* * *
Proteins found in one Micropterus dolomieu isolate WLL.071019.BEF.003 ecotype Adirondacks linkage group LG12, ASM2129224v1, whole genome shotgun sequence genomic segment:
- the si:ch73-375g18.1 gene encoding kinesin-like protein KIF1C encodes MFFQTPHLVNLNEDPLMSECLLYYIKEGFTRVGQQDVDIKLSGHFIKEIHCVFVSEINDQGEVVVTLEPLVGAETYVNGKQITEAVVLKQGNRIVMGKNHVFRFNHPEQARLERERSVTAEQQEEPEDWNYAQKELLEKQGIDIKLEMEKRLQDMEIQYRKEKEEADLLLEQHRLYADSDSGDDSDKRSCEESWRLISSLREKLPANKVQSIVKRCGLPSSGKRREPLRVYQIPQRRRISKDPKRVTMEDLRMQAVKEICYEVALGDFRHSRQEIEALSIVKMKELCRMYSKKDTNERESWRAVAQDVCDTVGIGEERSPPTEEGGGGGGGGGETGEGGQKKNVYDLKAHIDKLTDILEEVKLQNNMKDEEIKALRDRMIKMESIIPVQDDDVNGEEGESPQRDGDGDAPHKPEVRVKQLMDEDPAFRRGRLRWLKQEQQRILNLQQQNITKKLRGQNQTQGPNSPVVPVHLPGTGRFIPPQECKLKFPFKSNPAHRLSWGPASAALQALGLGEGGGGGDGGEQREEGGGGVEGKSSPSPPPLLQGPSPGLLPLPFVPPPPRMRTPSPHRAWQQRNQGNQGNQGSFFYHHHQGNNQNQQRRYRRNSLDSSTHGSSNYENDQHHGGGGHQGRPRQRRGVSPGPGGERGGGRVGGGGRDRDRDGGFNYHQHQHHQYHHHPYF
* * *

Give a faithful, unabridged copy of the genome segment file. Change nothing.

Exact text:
Proteins found in one Micropterus dolomieu isolate WLL.071019.BEF.003 ecotype Adirondacks linkage group LG12, ASM2129224v1, whole genome shotgun sequence genomic segment:
- the si:ch73-375g18.1 gene encoding kinesin-like protein KIF1C encodes MFFQTPHLVNLNEDPLMSECLLYYIKEGFTRVGQQDVDIKLSGHFIKEIHCVFVSEINDQGEVVVTLEPLVGAETYVNGKQITEAVVLKQGNRIVMGKNHVFRFNHPEQARLERERSVTAEQQEEPEDWNYAQKELLEKQGIDIKLEMEKRLQDMEIQYRKEKEEADLLLEQHRLYADSDSGDDSDKRSCEESWRLISSLREKLPANKVQSIVKRCGLPSSGKRREPLRVYQIPQRRRISKDPKRVTMEDLRMQAVKEICYEVALGDFRHSRQEIEALSIVKMKELCRMYSKKDTNERESWRAVAQDVCDTVGIGEERSPPTEEGGGGGGGGGETGEGGQKKNVYDLKAHIDKLTDILEEVKLQNNMKDEEIKALRDRMIKMESIIPVQDDDVNGEEGESPQRDGDGDAPHKPEVRVKQLMDEDPAFRRGRLRWLKQEQQRILNLQQQNITKKLRGQNQTQGPNSPVVPVHLPGTGRFIPPQECKLKFPFKSNPAHRLSWGPASAALQALGLGEGGGGGDGGEQREEGGGGVEGKSSPSPPPLLQGPSPGLLPLPFVPPPPRMRTPSPHRAWQQRNQGNQGNQGSFFYHHHQGNNQNQQRRYRRNSLDSSTHGSSNYENDQHHGGGGHQGRPRQRRGVSPGPGGERGGGRVGGGGRDRDRDGGFNYHQHQHHQYHHHPYF